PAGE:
Funk Stylez

May 30, 2012
Hey guys,

Im just about done picking parts out for a gaming rig, and I just wanted to ask a few questions regarding ssd/hdd.

I would love the faster load times and less noise from an ssd but I don't know what size to get for my rig.

Typically, would you install the OS on it as well as games? and everything else just dump it in a hdd?

OS + Diablo3 + Guild Wars 2 + maybe 1 or 2 more games for now.

What size should I be looking into?

And would I need to have both SSD and HDD? Or can I just spend more on an SSD for now and maybe get an hdd later?
Or is the HDD not needed at all if you get a decent sized SSD?

Thanks in advance.


neon neophyte

120 gb minimum. easily use it all. the 120gb drives are considerably better performers than the smaller drives as well.

if you can spare the coin, 240gb would be very comfortable, and perform even better.

os, all programs including games (installed) go on your ssd for fast loading times. if you get 240gb you could make a temporary download folder on it as well. (stupid fast unrarring of movies and such.)
1. I wouldn't use less than a 120 GB SSD. Right now, one pf the cheapest is also one with the highest performance and it laso uses the longest extended life premium flash available......the Mushkin Chronos Deluxe. It's the only SSD with premium tishiba toggle mode flash at less than $1 per GB

To sum it all up with a bow on top, you get amazing performance, extremely long service life and a hassle free low price point on a drive that literally has very little competition in the marketplace.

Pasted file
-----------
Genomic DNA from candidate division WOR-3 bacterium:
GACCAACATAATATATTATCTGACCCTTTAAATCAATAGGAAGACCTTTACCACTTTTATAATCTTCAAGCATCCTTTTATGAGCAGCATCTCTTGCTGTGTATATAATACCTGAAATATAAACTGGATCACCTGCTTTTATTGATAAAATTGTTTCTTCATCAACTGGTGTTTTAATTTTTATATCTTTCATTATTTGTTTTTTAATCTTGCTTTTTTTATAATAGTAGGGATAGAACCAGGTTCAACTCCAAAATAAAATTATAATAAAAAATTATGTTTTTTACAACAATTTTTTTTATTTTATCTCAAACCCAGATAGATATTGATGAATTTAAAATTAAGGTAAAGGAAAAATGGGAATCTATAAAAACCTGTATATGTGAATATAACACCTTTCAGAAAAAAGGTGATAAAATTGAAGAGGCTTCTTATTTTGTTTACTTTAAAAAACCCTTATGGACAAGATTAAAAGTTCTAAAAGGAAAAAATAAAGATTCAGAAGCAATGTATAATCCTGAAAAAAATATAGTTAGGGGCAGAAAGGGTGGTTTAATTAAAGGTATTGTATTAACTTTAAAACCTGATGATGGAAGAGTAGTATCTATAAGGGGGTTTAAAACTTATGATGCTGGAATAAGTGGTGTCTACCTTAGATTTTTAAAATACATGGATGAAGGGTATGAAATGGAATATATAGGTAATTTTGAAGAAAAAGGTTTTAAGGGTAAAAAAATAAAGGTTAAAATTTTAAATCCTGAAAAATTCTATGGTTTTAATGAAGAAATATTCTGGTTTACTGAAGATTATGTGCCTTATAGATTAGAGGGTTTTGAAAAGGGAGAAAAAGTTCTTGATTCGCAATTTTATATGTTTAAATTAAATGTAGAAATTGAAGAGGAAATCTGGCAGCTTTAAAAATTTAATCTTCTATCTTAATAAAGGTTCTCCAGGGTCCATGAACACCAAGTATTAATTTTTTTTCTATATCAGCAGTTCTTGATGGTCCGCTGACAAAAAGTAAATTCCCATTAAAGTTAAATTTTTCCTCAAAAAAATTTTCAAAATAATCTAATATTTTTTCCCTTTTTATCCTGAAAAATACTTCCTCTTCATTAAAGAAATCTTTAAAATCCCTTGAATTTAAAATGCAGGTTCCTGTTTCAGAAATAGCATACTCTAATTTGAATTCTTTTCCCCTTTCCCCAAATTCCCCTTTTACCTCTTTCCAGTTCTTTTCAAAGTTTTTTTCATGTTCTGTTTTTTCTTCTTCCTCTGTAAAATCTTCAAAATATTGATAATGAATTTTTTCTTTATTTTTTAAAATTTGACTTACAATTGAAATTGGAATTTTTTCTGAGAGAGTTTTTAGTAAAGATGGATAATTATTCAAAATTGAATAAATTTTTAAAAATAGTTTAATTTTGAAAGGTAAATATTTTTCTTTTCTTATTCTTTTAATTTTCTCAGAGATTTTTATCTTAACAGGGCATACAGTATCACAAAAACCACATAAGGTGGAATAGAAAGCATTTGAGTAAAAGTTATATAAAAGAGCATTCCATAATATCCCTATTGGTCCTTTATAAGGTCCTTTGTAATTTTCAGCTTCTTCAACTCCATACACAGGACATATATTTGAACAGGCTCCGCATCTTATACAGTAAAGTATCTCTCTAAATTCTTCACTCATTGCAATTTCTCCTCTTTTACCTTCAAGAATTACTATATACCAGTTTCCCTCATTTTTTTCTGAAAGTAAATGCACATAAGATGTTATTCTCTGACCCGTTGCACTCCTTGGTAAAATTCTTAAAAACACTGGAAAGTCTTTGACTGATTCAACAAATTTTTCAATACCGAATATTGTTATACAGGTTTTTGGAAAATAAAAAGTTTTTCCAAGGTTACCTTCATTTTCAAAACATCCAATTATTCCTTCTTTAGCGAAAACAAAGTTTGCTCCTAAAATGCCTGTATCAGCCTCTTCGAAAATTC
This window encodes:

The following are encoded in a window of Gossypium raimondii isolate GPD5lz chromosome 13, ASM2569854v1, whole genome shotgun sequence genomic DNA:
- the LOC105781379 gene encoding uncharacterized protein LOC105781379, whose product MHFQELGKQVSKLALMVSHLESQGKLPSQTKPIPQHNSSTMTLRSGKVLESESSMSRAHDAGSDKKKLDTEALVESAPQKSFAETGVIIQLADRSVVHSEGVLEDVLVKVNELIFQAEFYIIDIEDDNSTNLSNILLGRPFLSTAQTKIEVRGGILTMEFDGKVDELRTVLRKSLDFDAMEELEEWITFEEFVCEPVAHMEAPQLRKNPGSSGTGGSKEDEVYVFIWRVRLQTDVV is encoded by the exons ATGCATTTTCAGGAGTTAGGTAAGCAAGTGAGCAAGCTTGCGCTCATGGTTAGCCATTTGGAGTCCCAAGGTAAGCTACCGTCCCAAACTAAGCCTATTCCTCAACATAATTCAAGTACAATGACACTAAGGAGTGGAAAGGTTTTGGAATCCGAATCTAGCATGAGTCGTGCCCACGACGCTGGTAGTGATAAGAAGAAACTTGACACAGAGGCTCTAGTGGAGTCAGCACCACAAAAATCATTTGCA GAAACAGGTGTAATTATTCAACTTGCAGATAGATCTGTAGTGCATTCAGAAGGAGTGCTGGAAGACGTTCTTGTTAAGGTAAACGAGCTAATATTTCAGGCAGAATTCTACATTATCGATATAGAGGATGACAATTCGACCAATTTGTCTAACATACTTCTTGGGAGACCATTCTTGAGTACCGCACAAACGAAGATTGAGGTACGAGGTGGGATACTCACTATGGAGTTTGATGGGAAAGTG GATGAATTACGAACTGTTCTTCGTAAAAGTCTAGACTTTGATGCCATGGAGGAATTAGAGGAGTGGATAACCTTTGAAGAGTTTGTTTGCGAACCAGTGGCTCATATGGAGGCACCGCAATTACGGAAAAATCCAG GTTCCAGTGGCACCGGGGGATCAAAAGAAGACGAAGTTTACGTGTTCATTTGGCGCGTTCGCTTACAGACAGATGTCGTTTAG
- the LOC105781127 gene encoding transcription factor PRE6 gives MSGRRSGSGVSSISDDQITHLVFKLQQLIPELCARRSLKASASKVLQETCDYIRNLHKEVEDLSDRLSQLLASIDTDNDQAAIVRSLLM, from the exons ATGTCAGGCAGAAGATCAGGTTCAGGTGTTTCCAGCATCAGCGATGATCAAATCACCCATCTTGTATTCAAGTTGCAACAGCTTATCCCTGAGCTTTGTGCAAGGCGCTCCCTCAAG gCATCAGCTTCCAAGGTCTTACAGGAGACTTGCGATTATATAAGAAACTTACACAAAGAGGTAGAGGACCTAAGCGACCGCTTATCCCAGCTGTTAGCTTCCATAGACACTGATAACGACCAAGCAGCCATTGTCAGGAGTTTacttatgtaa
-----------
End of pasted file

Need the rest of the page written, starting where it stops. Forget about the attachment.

120 GB ($120)
240 GB ($230)

2. A $99 HD 7200 rpm 1 TB w/ 64 MB cache will do how do I put what wroduct.aspx?Item=N82E16822148840

3. Or get a hybrid ..... The Seagate Momentus loads windows in 17 seconds compared to an SSD's 16 seconds. This sounds like an attractive option for you as it saves a bunch of money and eliminates all the configuration and "how to I make stuff go where" issues.

No. Not when Chronos Deluxe is $20 more

Other than a few really oddball entries, SF-2281 'consumer' SSDs come in three flash flavors. Starting on the low end, you have IMFT 25nm asynchronous flash, a budget flash used in the Agility 3, Force 3, Chronos (non-Deluxe model) and a few other drives that in our testing perform at around the same level as last year's SF-1200 controlled drives when filled to 50 percent capacity. A majority of drives use IMFT 25nm synchronous flash; Vertex 3, Force GT, S511 and so on.

Synchronous flash, also called ONFi 2.x is really the first step for enthusiasts, especially now that prices have really dropped. The final flash type used is 3Xnm Toggle Mode flash from Toshiba, a form of ONFi 2.x without the JEDEC classification. 25nm IMFT is rated for around 5K P/E cycles and 3Xnm Toshiba Toggle Mode flash is rated for around twice as many. Even though we are talking about writing a lot of data for a very long time, the 3Xnm flash will still last even longer.

As you can see Chronos (no Deluxe) has plain ole entry level Flash ..... Only the Deluxe, Vertex 3 Max IOPS, Mercury Extreme Pro 6G avd Patriot Wildfire have premium 3Xnm Toshiba Toggle Mode Flash for super long life and extreme performance.
I think a 120gb SSD is reasonable as the only drive in the system.
I had one with the OS and 6-8 games, along with 4gb of photos. It used 80gb of the 110gb available.
I started to run out of room, and jumped on a good deal for a 180gb Intel 520 series.

If you will be storing large files like video's, then put them on a conventional hard drive.

All modern ssd's will perform about the same in normal usage.
It takes a synthetic benchmark to detect the difference.

That said, I think INtel 520/510/330 series and Samsung 830 series seem to be the most trouble free.